Nonprofit news roundup for July 13, 2009

Senators target tax breaks for nonprofit hospitals

With nonprofits representing over half the 5,482 hospitals in the U.S. and not paying federal, state or local taxes, senators working on health-care legislation are considering provisions to trim the billions of dollars in tax breaks U.S. hospitals, enjoy, The Wall Street Journal reported July 10 (see hospital tax break story).

Wealthy in U.S. and Britain committed to charity, study finds

A survey by Barclays Wealth of 500 wealthy Britons and Americans found roughly three in four had not reduced their charitable giving, while more than one in four had increased their giving in the last 18 months, the Telegraph reported July 13 (see British charity story). With governments overburdened with debt, wealthy individuals believe it is more important than ever to give to charity, the report said.

Christian nonprofits step up reliance on volunteers

A new survey finds one in five Christian nonprofits has increased its reliance on volunteers to offset the economic downturn, as well as freezing new hiring, reducing full-time staff, and reducing, eliminating or delaying outside counsel and consulting expenses, the Christian Post reported July 9 (see Christian volunteers story).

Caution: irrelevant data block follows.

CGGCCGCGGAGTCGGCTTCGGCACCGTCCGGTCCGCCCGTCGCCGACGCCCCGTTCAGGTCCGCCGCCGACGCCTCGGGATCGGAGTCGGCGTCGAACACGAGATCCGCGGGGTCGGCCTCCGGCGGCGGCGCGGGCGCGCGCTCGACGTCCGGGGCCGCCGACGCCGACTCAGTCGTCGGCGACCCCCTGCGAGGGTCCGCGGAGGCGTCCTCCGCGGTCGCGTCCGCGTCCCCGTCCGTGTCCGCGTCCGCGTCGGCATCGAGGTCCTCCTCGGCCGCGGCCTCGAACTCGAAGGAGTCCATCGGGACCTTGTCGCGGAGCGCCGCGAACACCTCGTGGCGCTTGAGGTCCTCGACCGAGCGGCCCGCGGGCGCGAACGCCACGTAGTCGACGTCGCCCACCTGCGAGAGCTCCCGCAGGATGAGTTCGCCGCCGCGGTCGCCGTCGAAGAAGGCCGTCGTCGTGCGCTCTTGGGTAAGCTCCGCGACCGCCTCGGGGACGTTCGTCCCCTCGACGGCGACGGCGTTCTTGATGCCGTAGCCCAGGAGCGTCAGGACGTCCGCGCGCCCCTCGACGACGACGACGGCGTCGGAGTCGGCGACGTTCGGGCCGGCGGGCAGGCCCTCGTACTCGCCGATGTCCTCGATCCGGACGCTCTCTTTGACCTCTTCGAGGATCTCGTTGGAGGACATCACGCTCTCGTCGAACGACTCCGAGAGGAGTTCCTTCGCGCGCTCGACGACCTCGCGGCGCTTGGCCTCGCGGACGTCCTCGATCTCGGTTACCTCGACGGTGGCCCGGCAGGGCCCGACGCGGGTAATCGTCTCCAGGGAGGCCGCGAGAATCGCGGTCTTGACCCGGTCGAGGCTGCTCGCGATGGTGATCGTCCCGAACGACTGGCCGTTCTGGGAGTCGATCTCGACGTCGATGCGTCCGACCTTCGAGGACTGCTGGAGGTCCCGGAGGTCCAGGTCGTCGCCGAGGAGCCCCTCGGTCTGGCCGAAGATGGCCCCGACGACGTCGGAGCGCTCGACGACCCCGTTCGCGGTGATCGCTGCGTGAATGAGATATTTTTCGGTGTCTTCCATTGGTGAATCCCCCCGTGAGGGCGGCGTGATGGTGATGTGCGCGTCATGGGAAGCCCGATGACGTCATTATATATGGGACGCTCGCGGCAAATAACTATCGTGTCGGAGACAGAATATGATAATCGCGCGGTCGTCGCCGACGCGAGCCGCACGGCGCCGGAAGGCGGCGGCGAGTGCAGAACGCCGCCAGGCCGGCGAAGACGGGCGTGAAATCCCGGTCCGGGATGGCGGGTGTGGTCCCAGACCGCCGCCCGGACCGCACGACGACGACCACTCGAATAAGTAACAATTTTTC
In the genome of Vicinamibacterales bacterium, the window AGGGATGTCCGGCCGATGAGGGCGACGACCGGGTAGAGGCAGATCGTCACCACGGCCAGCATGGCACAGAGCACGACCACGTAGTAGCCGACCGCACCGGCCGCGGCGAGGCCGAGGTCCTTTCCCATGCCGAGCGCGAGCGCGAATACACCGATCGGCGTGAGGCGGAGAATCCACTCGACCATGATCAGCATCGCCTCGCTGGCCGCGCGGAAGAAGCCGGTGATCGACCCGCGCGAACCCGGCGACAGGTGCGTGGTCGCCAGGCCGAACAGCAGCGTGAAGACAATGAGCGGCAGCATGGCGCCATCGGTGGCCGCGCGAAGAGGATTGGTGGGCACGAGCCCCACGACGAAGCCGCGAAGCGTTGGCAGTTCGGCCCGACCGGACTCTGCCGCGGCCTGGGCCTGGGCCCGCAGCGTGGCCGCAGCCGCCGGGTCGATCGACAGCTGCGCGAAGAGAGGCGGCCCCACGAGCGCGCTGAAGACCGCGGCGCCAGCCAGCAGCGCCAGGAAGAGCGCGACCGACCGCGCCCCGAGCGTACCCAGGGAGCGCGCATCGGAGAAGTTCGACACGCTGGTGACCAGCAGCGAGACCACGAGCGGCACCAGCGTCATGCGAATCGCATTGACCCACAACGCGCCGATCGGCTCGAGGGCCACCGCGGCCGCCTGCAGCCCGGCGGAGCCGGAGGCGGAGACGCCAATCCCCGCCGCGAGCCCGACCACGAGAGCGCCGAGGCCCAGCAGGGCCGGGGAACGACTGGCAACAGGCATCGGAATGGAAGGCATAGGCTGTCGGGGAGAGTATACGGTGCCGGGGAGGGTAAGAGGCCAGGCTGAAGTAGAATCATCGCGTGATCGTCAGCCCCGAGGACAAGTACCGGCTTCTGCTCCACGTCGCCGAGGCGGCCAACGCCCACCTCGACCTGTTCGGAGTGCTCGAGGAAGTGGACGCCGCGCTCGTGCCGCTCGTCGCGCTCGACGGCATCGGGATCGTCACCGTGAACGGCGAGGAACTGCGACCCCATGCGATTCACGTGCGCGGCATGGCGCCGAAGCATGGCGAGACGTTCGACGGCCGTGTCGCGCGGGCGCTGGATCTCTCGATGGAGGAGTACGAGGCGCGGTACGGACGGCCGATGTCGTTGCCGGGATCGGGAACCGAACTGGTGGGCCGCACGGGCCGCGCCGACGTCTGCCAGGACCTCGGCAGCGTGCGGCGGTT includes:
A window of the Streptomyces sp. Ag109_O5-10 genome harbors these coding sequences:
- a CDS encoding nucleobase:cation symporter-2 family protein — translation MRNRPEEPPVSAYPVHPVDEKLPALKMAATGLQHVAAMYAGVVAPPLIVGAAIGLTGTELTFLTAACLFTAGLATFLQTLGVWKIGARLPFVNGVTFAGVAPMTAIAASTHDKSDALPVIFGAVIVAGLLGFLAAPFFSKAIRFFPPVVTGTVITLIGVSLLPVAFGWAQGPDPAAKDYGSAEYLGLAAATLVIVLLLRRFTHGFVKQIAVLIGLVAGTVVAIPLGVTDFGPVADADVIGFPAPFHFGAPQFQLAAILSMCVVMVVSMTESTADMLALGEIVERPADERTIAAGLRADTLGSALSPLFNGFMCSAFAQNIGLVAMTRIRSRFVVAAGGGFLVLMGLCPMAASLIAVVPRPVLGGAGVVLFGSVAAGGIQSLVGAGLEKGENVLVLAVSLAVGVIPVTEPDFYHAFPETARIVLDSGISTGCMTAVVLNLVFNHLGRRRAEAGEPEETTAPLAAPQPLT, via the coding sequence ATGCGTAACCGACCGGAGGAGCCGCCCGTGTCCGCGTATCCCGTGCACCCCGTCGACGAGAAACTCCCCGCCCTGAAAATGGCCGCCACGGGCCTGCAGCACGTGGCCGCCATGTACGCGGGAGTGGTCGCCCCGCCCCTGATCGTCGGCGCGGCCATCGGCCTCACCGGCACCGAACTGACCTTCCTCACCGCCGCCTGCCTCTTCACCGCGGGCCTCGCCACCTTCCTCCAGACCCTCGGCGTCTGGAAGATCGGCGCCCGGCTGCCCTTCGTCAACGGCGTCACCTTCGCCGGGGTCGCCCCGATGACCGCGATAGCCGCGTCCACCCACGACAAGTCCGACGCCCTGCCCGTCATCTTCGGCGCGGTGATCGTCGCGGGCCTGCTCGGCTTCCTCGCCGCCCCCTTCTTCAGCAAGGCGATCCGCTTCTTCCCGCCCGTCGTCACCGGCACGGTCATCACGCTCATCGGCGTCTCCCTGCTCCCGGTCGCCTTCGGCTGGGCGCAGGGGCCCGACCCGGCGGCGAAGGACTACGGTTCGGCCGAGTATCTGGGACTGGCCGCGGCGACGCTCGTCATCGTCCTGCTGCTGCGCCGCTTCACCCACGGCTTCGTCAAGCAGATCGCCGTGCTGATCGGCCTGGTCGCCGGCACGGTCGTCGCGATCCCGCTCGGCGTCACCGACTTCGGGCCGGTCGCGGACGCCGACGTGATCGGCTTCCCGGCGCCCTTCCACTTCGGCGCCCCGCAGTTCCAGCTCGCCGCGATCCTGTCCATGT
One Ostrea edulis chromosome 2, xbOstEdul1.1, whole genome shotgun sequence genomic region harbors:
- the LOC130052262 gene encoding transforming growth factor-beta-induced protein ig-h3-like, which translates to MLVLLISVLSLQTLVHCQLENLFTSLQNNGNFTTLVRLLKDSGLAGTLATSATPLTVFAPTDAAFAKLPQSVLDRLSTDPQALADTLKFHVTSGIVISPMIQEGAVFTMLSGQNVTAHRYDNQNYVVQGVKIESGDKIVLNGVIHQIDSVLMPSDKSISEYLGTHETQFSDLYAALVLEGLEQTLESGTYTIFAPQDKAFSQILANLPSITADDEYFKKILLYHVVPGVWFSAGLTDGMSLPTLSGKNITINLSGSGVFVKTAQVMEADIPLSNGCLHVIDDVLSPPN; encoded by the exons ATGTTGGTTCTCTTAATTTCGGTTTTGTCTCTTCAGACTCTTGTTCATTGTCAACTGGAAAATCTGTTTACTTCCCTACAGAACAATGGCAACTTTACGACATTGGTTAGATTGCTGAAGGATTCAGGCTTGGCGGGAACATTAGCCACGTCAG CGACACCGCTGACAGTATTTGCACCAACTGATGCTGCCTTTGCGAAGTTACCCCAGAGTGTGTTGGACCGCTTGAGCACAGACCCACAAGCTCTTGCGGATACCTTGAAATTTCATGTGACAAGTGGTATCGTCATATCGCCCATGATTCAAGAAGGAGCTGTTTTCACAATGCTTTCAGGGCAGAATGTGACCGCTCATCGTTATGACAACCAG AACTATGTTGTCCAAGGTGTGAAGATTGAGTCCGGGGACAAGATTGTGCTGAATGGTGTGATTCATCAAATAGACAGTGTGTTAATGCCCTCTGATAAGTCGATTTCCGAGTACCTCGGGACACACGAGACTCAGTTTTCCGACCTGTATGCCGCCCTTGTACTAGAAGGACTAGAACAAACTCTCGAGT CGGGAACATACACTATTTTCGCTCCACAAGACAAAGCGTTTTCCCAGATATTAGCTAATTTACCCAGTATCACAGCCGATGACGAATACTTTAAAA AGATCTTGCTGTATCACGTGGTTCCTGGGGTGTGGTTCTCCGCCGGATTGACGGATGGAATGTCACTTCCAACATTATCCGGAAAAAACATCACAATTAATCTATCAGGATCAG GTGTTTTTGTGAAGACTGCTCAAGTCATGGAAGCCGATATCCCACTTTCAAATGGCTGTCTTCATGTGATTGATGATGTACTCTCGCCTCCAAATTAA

U.S. orchestras get federal stimulus grants

Sixty-four orchestras are getting one-time grants of $25,000 to $50,000 from the National Endowment for the Arts to save administrative and artistic jobs. summer concerts and education programs, the Associated Press reported July 10 (see orchestra stimulus grants story).

University of Louisville Foundation got $156 million over five years

Private foundations, wealthy families’ estates and the health-care industry have given $156 million since 2004 to the University of Louisville Foundation to fund a broad range of university research and studies, the Courier-Journal in Louisville reported July 12 (see university fundraising story). The newspaper has fought since 2001 to gain access to the list of people who have given money to the school through the foundation, which receives and manages donations made to the university.

Donations down at Canadian charities

With more people losing their jobs, charities across Canada are seeing fewer contributions of cash and second-hand items, and greater demand for services from out-of-work people, the Canadian Press reported July 12 (see Canadian charity story).

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